A Guest Blog Post by Team Trabble, Start-Up Category Winners of the Changi Airport Hackathon

Please grant us our little moment, but oh holy neeners, we won! My colleagues and I are still dizzy over it. We never really thought we would, given all the proper brilliant ideas that were pitched on Sunday.

(From left) Lee Seow Hiang (CEO, CAG) with Joanna and Dora from Team Trabble

First, let me introduce ourselves. Trabble is a young local tech-travel start-up. Our product is an e-concierge platform, on which travellers can ask any travel questions about Singapore and get specific, non-search engine answers instantly. At present, this e-concierge function is available on our website. We’ve also got a mobile application in the works, which will feature this e-concierge service and a whole lot more. We can’t wait to launch it — it’s going to be so chockful of features that it will change the meaning of travel.


Now, back to the hackathon! Joining as a start-up meant that we already had an idea, and more time to tweak it. The challenge was in tweaking it to fit perfectly with Changi Airport’s needs. Beyond our basic e-concierge platform, we wanted to super value-add our prototype. After all, a bunch of grapes always looks better when it’s a part of a gift basket.

Coming up with ideas was easy. Getting them to fit was the problem. We decided early on that the platform would be integrated with the iChangi app — it only makes sense to encourage travellers to download just one app, not two. Beyond that, we came up with many other ideas to puff up the package. Each idea was carefully thought through, and then shredded to smithereens over questions like: what good would this do, how would this benefit Changi Airport, and would it make sense to a user to click on our tab to get this instead of the rest of the iChangi tabs?

We learnt the value of something very important during the Changi Hackathon: focus. On the second day, we were deliriously tired from an entire night of juggling and tossing ideas around, and trying to build the prototype to accommodate all those ideas.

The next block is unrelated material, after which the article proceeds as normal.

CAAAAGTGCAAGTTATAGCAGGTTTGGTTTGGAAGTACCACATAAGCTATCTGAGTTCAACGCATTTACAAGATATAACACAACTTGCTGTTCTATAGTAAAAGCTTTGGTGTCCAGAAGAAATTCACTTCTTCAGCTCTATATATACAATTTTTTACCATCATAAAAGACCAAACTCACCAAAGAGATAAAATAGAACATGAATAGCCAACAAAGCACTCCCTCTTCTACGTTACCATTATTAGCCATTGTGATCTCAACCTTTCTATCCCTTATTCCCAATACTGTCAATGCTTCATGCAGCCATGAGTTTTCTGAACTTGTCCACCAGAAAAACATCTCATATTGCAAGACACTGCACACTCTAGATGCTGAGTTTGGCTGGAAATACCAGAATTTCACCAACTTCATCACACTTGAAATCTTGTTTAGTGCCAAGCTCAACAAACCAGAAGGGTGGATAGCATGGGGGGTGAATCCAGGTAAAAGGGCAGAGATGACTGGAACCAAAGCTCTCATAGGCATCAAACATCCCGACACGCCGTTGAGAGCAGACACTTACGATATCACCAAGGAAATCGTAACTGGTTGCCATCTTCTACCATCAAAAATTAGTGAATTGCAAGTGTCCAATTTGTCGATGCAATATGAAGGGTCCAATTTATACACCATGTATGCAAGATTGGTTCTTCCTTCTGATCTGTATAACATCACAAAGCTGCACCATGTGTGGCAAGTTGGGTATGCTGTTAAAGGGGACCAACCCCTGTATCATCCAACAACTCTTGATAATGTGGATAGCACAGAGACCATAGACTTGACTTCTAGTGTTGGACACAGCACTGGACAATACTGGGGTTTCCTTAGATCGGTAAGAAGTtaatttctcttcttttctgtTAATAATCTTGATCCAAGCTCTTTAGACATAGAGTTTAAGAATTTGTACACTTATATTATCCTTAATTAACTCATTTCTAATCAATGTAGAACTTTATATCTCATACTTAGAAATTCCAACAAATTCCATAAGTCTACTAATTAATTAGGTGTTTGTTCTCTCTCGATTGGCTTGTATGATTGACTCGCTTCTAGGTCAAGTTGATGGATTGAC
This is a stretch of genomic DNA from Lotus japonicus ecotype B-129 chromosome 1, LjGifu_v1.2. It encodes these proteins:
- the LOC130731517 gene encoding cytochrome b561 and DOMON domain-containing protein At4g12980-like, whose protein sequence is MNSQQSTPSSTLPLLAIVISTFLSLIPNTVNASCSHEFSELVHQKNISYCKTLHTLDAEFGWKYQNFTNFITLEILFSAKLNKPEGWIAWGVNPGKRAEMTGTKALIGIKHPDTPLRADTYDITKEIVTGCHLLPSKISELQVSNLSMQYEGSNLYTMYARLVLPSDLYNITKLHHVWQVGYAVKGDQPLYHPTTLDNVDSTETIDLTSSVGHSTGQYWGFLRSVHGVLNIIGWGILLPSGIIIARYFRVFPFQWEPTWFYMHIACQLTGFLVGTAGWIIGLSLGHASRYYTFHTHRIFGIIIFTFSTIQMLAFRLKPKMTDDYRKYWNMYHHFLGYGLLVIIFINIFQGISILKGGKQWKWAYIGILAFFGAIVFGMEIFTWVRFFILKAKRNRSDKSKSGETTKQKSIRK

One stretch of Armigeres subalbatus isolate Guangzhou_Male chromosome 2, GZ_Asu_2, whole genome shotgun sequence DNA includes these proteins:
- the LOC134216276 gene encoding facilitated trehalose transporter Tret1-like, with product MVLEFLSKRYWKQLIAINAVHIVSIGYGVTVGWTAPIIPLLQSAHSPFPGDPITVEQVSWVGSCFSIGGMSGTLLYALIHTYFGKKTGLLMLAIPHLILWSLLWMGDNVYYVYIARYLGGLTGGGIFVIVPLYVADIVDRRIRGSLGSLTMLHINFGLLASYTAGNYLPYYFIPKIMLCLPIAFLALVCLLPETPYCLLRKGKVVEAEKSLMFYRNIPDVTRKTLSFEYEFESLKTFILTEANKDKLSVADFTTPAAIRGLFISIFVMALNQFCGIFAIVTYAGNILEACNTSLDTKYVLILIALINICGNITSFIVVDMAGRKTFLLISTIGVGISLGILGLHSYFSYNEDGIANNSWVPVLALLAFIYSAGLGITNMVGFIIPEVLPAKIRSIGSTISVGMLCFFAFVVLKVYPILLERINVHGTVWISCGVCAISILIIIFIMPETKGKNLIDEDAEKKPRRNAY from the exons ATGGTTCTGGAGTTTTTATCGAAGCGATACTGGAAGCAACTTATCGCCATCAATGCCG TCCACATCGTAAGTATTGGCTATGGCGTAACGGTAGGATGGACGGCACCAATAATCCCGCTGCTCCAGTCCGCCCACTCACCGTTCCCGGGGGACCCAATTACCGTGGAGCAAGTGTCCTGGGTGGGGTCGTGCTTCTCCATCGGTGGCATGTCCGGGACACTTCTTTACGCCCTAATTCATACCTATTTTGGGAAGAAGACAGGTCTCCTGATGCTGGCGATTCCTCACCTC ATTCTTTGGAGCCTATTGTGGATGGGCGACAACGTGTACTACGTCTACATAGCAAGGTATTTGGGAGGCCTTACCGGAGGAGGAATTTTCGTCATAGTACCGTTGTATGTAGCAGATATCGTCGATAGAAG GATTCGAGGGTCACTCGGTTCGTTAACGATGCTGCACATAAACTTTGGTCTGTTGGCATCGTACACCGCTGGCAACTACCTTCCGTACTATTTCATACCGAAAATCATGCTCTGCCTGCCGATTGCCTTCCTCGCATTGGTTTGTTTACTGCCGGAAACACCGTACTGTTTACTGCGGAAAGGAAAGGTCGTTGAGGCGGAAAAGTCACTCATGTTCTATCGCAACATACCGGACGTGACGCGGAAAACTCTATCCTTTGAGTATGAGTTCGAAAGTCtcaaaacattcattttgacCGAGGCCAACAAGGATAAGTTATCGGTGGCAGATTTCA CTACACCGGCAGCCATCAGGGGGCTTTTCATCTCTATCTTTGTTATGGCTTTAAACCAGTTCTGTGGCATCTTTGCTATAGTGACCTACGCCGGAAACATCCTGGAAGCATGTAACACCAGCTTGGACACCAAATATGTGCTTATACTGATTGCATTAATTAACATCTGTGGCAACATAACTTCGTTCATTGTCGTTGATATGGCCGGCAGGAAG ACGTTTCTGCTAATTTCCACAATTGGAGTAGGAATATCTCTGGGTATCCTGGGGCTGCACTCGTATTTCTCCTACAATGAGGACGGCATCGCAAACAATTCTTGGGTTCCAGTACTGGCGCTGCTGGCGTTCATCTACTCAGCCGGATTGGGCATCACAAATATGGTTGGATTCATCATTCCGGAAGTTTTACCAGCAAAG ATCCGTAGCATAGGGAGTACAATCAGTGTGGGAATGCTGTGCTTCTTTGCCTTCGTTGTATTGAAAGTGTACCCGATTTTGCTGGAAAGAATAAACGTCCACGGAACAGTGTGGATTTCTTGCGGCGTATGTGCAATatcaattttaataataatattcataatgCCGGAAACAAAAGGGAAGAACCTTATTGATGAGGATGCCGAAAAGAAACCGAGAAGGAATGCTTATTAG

Our turn came for the presentation clinic — a time for us to rehearse and present our pitch to some of the mentors. They gave us such valuable advice: to focus on the good thing, our e-concierge platform. To look at it from a different perspective. Not just ours, but the CAG’s and the users’.

With three and a half hours left, we decided to take a big risk — we changed everything. We trashed all the bits of the prototypes featuring the value-added features. We re-wrote the example conversation on the prototype, structuring the entire thing with the perspective of the user and CAG in mind, and re-organised our pitch to focus on them.

With five minutes left to take the stage, we completed the new prototype, and after pitching, threw it to the wind. We never really thought we would win — after all, there were many great ideas pitched that day, and we did re-do everything in three-and-a-half hours on coffee-addled and sleep-deprived minds.

Getting through the hackathon and finishing as we did could not have happened by our own ideas and abilities. Honestly, we really have to thank the CAG mentors, the startup mentors and the people from UP Singapore for that. They were so helpful and willing to listen to our ideas and perspectives, and each of them gave us really useful and insightful advice, from the planning and design stage right to the presentation clinics.

Most importantly, we’ve really learnt so much during the hackathon that would help us further as we continue to develop our platform, and we can’t wait to see where we will go from now, with these new skills and lessons.

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